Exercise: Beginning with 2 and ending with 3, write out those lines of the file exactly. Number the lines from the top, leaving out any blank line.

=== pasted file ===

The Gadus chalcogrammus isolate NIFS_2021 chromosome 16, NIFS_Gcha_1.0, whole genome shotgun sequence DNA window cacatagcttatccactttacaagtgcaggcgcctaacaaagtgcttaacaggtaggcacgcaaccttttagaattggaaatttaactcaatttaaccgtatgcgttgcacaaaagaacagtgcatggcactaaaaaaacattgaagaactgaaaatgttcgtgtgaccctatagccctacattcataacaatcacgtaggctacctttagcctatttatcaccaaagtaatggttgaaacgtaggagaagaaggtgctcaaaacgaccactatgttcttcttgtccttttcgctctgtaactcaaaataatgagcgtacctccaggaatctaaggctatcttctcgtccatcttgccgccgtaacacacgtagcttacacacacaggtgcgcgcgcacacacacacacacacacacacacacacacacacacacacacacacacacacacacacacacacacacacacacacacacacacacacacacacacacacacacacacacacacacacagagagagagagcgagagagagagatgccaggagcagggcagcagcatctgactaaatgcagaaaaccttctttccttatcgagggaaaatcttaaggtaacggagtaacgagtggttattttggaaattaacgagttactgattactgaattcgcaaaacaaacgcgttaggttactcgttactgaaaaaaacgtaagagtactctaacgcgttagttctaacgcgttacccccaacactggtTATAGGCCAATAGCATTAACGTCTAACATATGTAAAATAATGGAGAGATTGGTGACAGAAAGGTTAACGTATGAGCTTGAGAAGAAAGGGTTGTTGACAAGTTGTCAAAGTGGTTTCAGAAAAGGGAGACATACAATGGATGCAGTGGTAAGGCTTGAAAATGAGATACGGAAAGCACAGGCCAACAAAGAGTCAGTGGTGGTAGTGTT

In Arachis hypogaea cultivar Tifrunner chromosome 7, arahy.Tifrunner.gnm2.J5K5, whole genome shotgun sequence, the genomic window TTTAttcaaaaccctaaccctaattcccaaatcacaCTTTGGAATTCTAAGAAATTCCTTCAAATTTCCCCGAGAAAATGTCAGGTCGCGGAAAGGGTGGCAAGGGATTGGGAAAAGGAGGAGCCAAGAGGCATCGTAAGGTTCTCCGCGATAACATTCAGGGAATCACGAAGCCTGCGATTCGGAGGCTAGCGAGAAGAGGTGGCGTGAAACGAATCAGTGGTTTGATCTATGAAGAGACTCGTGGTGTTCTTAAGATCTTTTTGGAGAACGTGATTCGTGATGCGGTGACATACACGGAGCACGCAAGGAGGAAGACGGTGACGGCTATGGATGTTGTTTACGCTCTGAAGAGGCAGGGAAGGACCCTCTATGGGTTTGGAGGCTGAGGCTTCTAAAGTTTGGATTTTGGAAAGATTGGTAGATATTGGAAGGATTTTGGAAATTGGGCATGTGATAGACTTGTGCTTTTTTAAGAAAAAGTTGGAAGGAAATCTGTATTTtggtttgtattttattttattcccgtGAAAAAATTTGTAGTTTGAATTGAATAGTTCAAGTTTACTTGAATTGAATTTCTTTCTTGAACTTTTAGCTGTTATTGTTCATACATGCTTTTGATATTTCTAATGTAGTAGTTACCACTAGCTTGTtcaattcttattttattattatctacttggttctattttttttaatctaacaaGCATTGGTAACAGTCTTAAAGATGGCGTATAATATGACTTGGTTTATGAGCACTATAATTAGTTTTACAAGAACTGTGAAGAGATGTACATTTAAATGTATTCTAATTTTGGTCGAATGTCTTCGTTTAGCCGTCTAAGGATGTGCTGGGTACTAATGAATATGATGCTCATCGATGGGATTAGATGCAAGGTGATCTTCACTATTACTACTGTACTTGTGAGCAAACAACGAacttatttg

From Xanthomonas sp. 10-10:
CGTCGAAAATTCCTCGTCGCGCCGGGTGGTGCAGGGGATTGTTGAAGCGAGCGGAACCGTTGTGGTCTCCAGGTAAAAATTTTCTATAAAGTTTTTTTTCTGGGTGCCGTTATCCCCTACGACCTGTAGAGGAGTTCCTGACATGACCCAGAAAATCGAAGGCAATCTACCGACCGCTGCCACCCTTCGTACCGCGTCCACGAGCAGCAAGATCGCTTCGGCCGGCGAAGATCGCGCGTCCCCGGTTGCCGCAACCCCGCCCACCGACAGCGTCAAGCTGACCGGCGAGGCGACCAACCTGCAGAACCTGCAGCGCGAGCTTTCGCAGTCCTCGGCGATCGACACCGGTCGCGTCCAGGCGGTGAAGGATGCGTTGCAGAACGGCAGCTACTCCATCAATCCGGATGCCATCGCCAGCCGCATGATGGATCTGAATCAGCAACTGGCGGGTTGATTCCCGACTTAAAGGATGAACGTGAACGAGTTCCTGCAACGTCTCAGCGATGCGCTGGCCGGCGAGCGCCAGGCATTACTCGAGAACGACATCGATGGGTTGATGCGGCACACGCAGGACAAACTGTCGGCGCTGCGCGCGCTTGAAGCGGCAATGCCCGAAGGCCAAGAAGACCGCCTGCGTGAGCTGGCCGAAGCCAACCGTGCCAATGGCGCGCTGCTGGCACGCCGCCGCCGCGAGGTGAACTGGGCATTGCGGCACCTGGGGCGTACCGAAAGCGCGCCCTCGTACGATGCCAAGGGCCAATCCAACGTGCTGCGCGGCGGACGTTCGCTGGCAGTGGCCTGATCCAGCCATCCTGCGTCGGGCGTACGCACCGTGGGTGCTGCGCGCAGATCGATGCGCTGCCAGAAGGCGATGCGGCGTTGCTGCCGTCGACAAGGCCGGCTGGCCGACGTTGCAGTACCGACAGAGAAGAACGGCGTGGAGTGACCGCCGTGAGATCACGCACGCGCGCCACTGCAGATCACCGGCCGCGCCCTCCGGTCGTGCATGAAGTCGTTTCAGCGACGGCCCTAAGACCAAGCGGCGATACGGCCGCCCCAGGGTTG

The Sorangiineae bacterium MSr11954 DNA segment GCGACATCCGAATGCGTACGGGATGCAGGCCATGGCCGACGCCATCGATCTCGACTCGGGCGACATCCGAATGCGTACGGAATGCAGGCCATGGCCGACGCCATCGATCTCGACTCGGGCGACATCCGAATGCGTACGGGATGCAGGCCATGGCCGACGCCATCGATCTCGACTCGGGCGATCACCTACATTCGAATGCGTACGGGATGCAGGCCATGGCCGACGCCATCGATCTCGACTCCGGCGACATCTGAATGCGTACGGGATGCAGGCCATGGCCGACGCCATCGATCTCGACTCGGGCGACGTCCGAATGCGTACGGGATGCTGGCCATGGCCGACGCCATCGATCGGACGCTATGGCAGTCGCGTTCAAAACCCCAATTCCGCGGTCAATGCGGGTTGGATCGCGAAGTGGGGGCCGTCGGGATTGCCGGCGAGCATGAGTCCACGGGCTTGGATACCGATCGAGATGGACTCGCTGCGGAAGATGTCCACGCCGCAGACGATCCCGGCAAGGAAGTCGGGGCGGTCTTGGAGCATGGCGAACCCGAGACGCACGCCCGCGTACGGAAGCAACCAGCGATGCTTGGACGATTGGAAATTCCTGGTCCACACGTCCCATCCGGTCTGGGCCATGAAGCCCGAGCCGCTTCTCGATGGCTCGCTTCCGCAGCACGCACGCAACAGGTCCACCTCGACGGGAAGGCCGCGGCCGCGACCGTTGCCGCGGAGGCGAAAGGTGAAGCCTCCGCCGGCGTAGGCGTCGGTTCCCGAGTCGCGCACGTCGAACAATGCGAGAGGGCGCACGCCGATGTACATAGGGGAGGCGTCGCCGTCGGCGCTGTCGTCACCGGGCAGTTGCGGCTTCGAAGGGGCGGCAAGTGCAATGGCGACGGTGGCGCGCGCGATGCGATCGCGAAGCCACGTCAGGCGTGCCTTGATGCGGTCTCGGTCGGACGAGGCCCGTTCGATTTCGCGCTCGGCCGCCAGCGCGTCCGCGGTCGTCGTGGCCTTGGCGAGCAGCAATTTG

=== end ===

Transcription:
In Arachis hypogaea cultivar Tifrunner chromosome 7, arahy.Tifrunner.gnm2.J5K5, whole genome shotgun sequence, the genomic window TTTAttcaaaaccctaaccctaattcccaaatcacaCTTTGGAATTCTAAGAAATTCCTTCAAATTTCCCCGAGAAAATGTCAGGTCGCGGAAAGGGTGGCAAGGGATTGGGAAAAGGAGGAGCCAAGAGGCATCGTAAGGTTCTCCGCGATAACATTCAGGGAATCACGAAGCCTGCGATTCGGAGGCTAGCGAGAAGAGGTGGCGTGAAACGAATCAGTGGTTTGATCTATGAAGAGACTCGTGGTGTTCTTAAGATCTTTTTGGAGAACGTGATTCGTGATGCGGTGACATACACGGAGCACGCAAGGAGGAAGACGGTGACGGCTATGGATGTTGTTTACGCTCTGAAGAGGCAGGGAAGGACCCTCTATGGGTTTGGAGGCTGAGGCTTCTAAAGTTTGGATTTTGGAAAGATTGGTAGATATTGGAAGGATTTTGGAAATTGGGCATGTGATAGACTTGTGCTTTTTTAAGAAAAAGTTGGAAGGAAATCTGTATTTtggtttgtattttattttattcccgtGAAAAAATTTGTAGTTTGAATTGAATAGTTCAAGTTTACTTGAATTGAATTTCTTTCTTGAACTTTTAGCTGTTATTGTTCATACATGCTTTTGATATTTCTAATGTAGTAGTTACCACTAGCTTGTtcaattcttattttattattatctacttggttctattttttttaatctaacaaGCATTGGTAACAGTCTTAAAGATGGCGTATAATATGACTTGGTTTATGAGCACTATAATTAGTTTTACAAGAACTGTGAAGAGATGTACATTTAAATGTATTCTAATTTTGGTCGAATGTCTTCGTTTAGCCGTCTAAGGATGTGCTGGGTACTAATGAATATGATGCTCATCGATGGGATTAGATGCAAGGTGATCTTCACTATTACTACTGTACTTGTGAGCAAACAACGAacttatttg

From Xanthomonas sp. 10-10: